>> Wednesday, May 05, 2010

It's been a helluva long day, and this is the first chance I've had all day to sit down at a computer with an Internet connection for more than five minutes, which is why there hasn't been a proper entry for today and there won't be.

What there will be, with a tip o'the hat to Boing Boing, is Aaron Ross' three-minute student film based on Arthur C. Clarke's Rendezvous With Rama; aptly enough, Ross apparently made this in 2001.

It's an indicator of just how cool a Rama film might be and just how cool it probably won't be if it finally gets made; various versions of a feature length adaptation have been in various stages of production over the past ten years or more, but it's hard to imagine Hollywood will nail the sense of pacing and mystery that Ross captures and that's at the heart of the original novel's success. (Maybe if Kubrick was still with us.) First contact stories are a penny a bushel, and it's not even enough anymore to have a really awesome alien or concept nor has it been sufficient for a long time; Rama remains a gem in the subgenre because it also brings to the table some of the tightest writing of Clarke's career and is essentially written as a whodunit, the mystery being "What the hell is this goddamn cylinder careening1 through the Solar System?"

What could be or could've been--Aaron Ross' Rendezvous With Rama:

1The adjective I want to use, naturally enough, is "barreling", except if I write "cylinder barreling through the Solar System" I'm guilty of a horrible, horrible pun I'd rather avoid. Like to avoid, only not enough not to mention it at all, mind you.


Jim Wright Wednesday, May 5, 2010 at 10:47:00 PM EDT  

Of all the ACC novels, this was the one I always wanted to see on the big screen. Morgan Freeman bought the rights to it long ago, but I understand the project is stalled indefinitely.

WendyB_09 Wednesday, May 5, 2010 at 10:58:00 PM EDT  

Too bad, the Rama series is one of my all time favorites.

Jim Wright Wednesday, May 5, 2010 at 10:58:00 PM EDT  

Of course, I wouldn't mind seeing Childhood's End either, or my very favorite Clarke, The City and the Stars.

Damnit, now I must live with the fresh and burning disappointment yet again. Damn you, Eric, damn you.

Eric Wednesday, May 5, 2010 at 11:40:00 PM EDT  

Jim, the key to fixing that disappointment is actually pretty simple. Try these two words for a start: I, Robot.

There's been a part of me that's wanted to see a Rama movie for nearly thirty years, ever since I read the book as a kid. But there's also that ugly little fact that there's a long history of bad movie adaptations of SF and Fantasy novels and short stories, especially when the original story is extremely high-concept and idea driven.

That's not to say you couldn't do a proverbial good science fiction movie with Rama as source material. You could do it much the way Kubrick and Clarke did the archetypal PGSFM, with a lot of the wonder shown without being told, pacing the story slowly as an unfolding mystery, leaving things hanging and unexplained. Somebody like Ridley Scott might be able to do something like that, something weird and brooding and epic and mysterious.

The problem is, they probably wouldn't do it that way. They'd give it to Roland Emmerich or Michael Bay would produce it. Bruce Willis or Will Smith would be brought on board to chew some scenery. Rama would be pointed directly at the Earth and they'd have to divert it's course by using the science to tech some tech with the tech, which they would manage to do with a mere second left on the timer. They would try to distract you with 3D and CGI and a female astronaut with an improbably-zipped jumpsuit revealing cleavage that defies gravity more plausibly than an actor on digitally-removed wires in an airlock scene.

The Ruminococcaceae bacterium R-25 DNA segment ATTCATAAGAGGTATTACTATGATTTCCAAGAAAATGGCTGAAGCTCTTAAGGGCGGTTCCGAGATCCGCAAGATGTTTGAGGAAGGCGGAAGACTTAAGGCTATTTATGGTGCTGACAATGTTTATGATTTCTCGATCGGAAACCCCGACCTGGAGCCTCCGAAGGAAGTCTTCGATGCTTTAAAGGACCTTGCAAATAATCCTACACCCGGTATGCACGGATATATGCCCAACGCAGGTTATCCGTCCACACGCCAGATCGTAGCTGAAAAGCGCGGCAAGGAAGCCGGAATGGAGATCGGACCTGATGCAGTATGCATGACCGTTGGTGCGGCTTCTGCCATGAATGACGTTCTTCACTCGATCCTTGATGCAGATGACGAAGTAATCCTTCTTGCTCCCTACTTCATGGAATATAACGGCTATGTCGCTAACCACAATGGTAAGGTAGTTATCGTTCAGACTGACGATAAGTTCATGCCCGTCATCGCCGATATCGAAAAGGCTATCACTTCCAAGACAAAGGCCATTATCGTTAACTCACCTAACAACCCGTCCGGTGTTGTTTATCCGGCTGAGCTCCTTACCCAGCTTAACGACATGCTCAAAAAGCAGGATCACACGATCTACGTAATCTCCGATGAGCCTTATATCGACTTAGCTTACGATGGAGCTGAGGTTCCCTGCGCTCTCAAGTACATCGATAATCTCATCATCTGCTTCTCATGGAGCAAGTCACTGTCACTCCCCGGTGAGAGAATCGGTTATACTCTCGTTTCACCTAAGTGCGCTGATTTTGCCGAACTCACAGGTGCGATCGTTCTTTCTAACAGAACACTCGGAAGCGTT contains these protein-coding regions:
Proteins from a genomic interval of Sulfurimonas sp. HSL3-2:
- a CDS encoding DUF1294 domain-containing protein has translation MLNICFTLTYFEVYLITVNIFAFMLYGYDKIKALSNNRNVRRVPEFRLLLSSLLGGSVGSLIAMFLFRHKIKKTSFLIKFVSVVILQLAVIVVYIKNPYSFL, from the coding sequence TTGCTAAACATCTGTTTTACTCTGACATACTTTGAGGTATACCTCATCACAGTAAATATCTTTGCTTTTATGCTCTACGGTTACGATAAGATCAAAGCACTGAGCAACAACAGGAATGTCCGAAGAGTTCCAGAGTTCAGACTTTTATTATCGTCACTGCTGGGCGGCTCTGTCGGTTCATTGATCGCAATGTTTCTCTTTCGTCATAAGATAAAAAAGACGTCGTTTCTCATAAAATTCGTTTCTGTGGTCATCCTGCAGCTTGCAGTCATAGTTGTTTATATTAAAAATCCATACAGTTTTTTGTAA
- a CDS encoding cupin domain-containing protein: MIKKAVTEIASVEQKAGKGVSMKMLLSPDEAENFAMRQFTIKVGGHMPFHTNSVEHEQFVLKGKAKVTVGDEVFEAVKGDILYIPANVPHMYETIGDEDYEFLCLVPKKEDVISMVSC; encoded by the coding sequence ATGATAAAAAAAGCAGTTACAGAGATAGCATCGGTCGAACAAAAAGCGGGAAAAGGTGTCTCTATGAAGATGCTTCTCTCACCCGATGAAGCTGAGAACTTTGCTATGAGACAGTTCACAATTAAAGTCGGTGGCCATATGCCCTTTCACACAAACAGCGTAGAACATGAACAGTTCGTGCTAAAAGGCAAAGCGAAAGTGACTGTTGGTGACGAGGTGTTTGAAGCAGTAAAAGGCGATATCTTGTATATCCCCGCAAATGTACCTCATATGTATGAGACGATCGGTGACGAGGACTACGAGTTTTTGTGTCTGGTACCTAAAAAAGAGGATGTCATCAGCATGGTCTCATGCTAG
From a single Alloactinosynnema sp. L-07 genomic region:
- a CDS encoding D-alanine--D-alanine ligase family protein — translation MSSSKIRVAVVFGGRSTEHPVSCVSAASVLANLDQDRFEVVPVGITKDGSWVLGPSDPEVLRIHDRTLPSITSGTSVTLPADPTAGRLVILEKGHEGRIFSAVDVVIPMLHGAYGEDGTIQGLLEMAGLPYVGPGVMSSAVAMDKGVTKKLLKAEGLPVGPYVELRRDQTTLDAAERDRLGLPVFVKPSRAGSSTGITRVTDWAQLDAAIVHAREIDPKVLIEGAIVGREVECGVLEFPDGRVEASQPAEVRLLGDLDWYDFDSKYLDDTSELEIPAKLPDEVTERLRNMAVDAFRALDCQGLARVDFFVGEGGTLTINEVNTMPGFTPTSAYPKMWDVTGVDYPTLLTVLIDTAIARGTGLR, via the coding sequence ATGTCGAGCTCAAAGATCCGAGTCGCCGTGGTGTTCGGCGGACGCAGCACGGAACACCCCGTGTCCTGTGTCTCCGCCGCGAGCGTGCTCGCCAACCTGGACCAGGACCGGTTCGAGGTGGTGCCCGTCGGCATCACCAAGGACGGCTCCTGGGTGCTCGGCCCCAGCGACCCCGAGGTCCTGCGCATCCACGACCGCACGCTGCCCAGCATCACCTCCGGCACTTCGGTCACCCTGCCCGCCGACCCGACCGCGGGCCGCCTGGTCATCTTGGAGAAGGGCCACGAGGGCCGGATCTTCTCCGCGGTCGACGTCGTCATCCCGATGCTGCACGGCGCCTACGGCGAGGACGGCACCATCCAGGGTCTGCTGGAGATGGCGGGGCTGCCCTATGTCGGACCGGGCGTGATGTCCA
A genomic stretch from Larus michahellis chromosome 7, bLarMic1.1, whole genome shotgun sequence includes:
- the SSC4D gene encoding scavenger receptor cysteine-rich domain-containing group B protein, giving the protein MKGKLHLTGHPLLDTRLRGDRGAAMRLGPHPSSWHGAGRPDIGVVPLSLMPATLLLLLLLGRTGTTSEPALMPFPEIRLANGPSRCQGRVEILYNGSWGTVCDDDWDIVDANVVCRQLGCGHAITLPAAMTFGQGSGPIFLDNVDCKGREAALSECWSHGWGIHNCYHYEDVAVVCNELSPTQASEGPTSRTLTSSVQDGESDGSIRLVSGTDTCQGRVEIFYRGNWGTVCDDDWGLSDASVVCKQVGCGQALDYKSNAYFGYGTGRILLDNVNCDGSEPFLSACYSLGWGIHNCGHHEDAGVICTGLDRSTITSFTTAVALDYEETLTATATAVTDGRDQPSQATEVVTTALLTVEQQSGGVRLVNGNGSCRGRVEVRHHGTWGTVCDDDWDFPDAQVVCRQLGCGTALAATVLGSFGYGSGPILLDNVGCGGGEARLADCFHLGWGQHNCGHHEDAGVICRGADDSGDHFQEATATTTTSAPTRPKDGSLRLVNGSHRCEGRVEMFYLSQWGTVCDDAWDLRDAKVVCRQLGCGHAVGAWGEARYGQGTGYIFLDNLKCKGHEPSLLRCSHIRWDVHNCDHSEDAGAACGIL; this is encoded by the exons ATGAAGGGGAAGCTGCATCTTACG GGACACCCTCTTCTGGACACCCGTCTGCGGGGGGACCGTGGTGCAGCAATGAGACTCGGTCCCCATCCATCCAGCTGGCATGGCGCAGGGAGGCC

You would leave the theatre with some sense of disappointment, loss; that sense of violation one feels walking out of a theatre when one's hopes have been raised and dashed and the popcorn was too cold, too salted and too oily and you ate everything but the kernels anyway and whatever you washed it down with isn't helping, whether it was the Brain-Freezie that hurts your head or the three-liter "small" diet soda that ruptures your kidneys. If the head of Paramount or Universal or wherever ambushed you on your way out of the twilit theatre to wag his tongue at you and yell, "Bet'ya feel cheated now, thbthbthbthbthbba!" you'd actually be too dispirited and depressed to punch him like he deserves. Probably.

So maybe we should count our blessings that the version of Rama most likely to be made is the perfect one inside our skulls, even if I'd go and see it on opening night if it did finally get made.

Jim Wright Thursday, May 6, 2010 at 12:24:00 AM EDT  

You lost me at "cleavage"


toomma - swear to Rama. Toomma!

vince Thursday, May 6, 2010 at 7:31:00 AM EDT  

I like cleavage.

I think the odds on a good Rama, or any quality SF book being made in to a quality movie is statistically equivalent to zero.

Carol Elaine Thursday, May 6, 2010 at 2:19:00 PM EDT  

They would try to distract you with 3D and CGI and a female astronaut with an improbably-zipped jumpsuit revealing cleavage that defies gravity more plausibly than an actor on digitally-removed wires in an airlock scene.

You mean like this?

Eric Thursday, May 6, 2010 at 5:36:00 PM EDT  

Exactly like that. Now if you'll excuse me....

Jim Wright Thursday, May 6, 2010 at 8:42:00 PM EDT  

Hahahahahaha I just watched that again last night. God I love that movie.

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